Mike Bloomfield - guitars; Nick Gravenites - vocals; Buddy Miles - drums, vocals; Barry Goldberg - keyboards; Harvey Brooks - bass; Kerbie Rich - baritone sax; Marcus Doubleday - trumpet, flugelhorn; Peter Strazza - tenor sax
This three day run at the Carousel Ballroom was a feast for horn section fans, as it featured Pacific Gas and Electric, Electric Flag and Don Ellis and His Orchestra. Due to popular demand, a matinee show was added. Although Electric Flag was scheduled as the headliner for these shows, they opted to go on second to allow Don Ellis and His Orchestra to close the shows. These sets feature the original Electric Flag lineup, towards the end of founder, Michael Bloomfield's, involvement. He would depart shortly thereafter, leaving the band to struggle onward for several months before disbanding. At this point in time, however, the band was full of fire and highly influential. Their unique blend of soul, rock and blues, punctuated by horns, certainly did not go unnoticed. Later that year, Al Kooper would create a similar band, Blood Sweat and Tears, and Chicago Transit Authority would also later employ the formula - both to far greater commercial success. It was Electric Flag, however, who created the template, and they who were most diverse (and affecting) musically. Bloomfield's incendiary guitar playing during this time period scorched a path that few (if any) other white guitar players could really follow, particularly when his band was exploring the blues.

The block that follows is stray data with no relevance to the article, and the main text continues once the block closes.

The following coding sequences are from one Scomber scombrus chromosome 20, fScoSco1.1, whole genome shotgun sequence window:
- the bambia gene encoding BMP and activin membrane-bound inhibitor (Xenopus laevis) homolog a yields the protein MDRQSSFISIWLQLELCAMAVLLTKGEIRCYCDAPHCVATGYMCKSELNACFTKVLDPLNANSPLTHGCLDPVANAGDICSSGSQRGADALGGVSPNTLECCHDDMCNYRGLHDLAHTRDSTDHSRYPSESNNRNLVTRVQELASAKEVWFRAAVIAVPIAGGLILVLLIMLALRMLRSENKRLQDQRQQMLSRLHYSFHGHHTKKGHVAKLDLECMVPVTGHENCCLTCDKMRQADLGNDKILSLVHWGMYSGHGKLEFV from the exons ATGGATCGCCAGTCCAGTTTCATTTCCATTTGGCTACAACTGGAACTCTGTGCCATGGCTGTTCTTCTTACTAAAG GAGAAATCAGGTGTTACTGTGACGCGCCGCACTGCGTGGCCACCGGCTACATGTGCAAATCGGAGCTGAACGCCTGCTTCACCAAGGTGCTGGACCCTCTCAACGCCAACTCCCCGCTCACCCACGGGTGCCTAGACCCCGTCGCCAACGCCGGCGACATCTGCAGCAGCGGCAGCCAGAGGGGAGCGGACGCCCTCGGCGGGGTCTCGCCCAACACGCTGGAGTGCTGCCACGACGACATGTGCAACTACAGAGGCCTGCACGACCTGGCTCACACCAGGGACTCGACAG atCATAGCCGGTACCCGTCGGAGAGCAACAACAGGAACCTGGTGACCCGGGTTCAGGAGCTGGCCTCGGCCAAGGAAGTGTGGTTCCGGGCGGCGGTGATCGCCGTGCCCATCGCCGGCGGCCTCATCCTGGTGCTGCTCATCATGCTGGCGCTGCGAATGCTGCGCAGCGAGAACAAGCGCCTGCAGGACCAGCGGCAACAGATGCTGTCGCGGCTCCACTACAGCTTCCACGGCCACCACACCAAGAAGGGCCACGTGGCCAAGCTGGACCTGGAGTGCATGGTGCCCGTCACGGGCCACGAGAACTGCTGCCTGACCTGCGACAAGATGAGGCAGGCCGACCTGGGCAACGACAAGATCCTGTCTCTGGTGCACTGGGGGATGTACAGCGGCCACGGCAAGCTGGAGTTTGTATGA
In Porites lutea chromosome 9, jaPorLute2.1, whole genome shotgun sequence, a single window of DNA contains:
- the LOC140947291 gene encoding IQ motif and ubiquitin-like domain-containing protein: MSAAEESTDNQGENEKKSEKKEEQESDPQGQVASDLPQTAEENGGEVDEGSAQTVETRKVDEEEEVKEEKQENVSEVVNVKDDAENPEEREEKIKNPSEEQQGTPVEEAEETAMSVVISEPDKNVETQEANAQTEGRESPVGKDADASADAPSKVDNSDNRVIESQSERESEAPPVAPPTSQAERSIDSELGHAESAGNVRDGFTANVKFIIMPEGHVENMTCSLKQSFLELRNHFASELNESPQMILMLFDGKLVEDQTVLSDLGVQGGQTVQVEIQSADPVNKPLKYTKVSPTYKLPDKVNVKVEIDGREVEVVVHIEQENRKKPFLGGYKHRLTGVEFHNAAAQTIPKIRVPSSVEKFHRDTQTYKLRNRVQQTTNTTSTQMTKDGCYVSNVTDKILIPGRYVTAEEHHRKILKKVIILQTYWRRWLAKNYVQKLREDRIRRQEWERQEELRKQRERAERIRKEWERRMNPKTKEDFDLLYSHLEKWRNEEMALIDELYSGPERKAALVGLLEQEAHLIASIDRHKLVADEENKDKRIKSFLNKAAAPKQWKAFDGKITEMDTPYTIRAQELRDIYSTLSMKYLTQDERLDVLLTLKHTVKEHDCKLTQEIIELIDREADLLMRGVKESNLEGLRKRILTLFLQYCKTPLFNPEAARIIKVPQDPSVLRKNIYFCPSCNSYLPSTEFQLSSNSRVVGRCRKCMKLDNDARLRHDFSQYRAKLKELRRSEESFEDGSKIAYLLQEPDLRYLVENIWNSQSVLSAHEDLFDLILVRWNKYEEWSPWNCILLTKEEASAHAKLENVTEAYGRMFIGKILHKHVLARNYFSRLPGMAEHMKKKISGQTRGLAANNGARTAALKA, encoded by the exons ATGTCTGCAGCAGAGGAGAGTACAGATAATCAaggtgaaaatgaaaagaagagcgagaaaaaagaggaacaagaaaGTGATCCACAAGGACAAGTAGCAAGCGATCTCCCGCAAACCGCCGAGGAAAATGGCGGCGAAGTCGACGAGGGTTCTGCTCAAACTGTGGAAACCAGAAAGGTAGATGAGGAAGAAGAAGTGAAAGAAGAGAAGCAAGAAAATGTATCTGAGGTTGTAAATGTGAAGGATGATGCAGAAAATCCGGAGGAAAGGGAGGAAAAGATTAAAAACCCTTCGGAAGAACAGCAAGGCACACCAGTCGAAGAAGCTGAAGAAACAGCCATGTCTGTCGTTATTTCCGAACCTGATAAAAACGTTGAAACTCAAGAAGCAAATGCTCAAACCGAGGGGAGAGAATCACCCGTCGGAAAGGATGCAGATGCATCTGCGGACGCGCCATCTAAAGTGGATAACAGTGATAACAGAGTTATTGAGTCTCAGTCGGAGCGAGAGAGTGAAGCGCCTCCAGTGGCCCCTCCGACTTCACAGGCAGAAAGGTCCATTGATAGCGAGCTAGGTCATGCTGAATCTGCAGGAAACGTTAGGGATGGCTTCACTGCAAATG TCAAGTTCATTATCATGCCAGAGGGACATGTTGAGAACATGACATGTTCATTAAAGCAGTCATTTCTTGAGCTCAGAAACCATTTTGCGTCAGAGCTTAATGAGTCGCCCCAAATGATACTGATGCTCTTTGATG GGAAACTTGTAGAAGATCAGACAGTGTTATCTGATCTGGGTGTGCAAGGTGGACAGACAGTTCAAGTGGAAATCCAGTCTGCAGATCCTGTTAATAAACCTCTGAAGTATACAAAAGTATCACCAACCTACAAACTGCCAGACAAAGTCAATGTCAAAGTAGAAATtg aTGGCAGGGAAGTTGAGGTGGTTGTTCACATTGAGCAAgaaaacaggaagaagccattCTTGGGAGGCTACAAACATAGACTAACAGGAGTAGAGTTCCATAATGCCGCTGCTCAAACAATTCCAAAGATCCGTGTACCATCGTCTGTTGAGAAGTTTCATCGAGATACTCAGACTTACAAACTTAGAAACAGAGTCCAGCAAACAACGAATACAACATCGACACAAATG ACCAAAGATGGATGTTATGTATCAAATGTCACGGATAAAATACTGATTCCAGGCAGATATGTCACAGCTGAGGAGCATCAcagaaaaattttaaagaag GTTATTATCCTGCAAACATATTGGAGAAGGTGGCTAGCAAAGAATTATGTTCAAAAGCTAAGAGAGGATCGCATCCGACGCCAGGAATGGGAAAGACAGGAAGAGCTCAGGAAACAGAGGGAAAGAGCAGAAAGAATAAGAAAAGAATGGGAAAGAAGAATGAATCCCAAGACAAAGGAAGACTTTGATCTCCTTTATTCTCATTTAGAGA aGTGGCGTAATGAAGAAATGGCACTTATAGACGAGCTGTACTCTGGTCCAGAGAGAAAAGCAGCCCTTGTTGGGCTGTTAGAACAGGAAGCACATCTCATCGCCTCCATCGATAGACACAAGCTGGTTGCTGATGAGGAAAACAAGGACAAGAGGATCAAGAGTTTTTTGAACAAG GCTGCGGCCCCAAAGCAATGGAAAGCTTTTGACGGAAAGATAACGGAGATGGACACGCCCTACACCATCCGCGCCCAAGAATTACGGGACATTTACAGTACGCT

This evening show is one of the best Electric Flag performances ever captured on tape, and includes a wealth of material that was never commercially released. The tape mix, unfortunately, is continually being adjusted and improved during the first 5 songs, but by the 5th song, it is near perfect and everything it captures is played with passion and fire. Prior to the band's introduction, some playful wackiness is heard from onstage, and may be a clue to the band's altered state of mind. Following the introduction, they kick things off with a few quick warm-up exercises. The first is a swinging instrumental (title unknown, but the tune's familiar), which sounds like a big band number from the 1940s, followed by a second instrumental that moves along the lines of Booker T & the M.G.'s "Green Onions" then veers off into a nice little jam. Bloomfield is very low in the mix at this point, but you can still hear him simmering away (tape mix adjustments are still audible). Buddy Miles then assumes vocal duties for their popular first album track, "Texas" (Again, the tape mix is changing here and there, but getting gradually better with each adjustment). This song would soon be covered by many other blues artists, including Texas natives Johnny Winter and Janis Joplin, the latter of whose slightly rearranged duet version ("Ego Rock") with Gravenites was posthumously released on her In Concert album.